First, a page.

Those having had the privilege of experiencing the most impressive piece of sporting infrastructure in the country already have a clear answer to the above question.
Have you ever looked at something someone has called ‘progressive’ and seen it as backwards?
Have you ever laughed to yourself about the mismatch of ideas? Well, that’s me watching A-League and Western Sydney Wanderers bigwigs trying to spruik the safe standing area at Bankwest Stadium in Parramatta today.
Have you ever seen Banc Of California Stadium? If not, have a search and you’ll understand why I’m making the comparison, and while the way they’ve spelt ‘bank’ might be funny, the way the stadium is built is serious.
With one whole end given up for safe standing active support, it’s clear Major League Soccer (MLS) builds stadia with fans waving scarves and flags in mind – unlike the FFA, who chased the Red and Black Bloc away long before Bankwest Stadium ever opened.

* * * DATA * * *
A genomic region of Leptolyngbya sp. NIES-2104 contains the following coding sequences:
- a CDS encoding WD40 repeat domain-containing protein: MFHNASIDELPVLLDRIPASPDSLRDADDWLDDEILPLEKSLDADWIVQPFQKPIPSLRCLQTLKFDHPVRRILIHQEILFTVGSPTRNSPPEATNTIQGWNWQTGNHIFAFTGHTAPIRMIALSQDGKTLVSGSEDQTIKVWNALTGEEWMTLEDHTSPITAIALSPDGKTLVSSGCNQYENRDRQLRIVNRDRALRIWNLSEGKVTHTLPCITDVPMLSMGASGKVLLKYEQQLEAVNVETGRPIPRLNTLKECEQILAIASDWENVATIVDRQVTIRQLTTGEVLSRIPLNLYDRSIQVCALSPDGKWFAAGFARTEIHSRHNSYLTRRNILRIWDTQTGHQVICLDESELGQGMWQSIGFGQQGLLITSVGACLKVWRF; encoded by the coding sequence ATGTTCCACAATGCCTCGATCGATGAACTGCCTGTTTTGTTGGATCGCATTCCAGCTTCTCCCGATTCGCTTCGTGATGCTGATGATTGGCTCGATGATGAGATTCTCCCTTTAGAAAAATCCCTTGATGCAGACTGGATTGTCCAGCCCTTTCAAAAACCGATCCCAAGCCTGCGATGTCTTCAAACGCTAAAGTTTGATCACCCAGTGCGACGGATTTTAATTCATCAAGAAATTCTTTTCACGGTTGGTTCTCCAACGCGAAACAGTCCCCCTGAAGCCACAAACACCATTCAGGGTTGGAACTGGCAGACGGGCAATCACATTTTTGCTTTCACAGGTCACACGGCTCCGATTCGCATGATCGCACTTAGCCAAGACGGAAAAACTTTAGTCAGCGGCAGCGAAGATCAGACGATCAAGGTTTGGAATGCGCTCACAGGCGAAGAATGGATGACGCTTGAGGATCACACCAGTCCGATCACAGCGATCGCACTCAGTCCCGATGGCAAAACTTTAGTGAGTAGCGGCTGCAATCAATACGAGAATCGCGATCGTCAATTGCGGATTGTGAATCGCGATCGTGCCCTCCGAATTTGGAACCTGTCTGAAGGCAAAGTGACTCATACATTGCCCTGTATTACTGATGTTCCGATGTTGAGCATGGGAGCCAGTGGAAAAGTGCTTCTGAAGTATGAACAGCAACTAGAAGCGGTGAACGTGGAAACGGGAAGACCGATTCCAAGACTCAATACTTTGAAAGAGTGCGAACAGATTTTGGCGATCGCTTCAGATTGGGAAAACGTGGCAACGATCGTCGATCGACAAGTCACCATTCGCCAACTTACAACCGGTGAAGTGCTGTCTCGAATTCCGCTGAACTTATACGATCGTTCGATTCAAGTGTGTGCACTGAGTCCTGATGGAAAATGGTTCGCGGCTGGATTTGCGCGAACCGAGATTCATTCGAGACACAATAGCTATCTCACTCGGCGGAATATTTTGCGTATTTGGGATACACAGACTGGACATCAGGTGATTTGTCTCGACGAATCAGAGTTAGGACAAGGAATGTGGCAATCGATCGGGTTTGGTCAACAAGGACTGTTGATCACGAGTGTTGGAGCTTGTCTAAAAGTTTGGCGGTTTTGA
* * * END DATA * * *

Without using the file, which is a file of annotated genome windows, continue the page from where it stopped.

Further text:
A quick glance around the MLS shows you more of the same. Orlando started the trend, while Minnesota’s brilliant Allianz Field is the latest to be opened.
It’s proved so successful that other teams with older stadiums are now looking at ways they can introduce the concept of safe standing at their stadiums. San Jose was the first to remove seats in favour of standing only.
What’s remarkable is that the MLS was bold in taking a punt on their own fans rather than making the concept of active support impossible, as the A-League has done.
These improvements to stadia are done with the crowd in mind and to empower football fans, but when I look at Bankwest Stadium I see an effort to curtail active supporters via a half-hearted imitation of the MLS’s work.
It’s a shame because Bankwest Stadium was an opportunity to make a difference. Instead it’s just another AAMI Park – which, to be clear, isn’t bad, but it’s hardly revolutionary.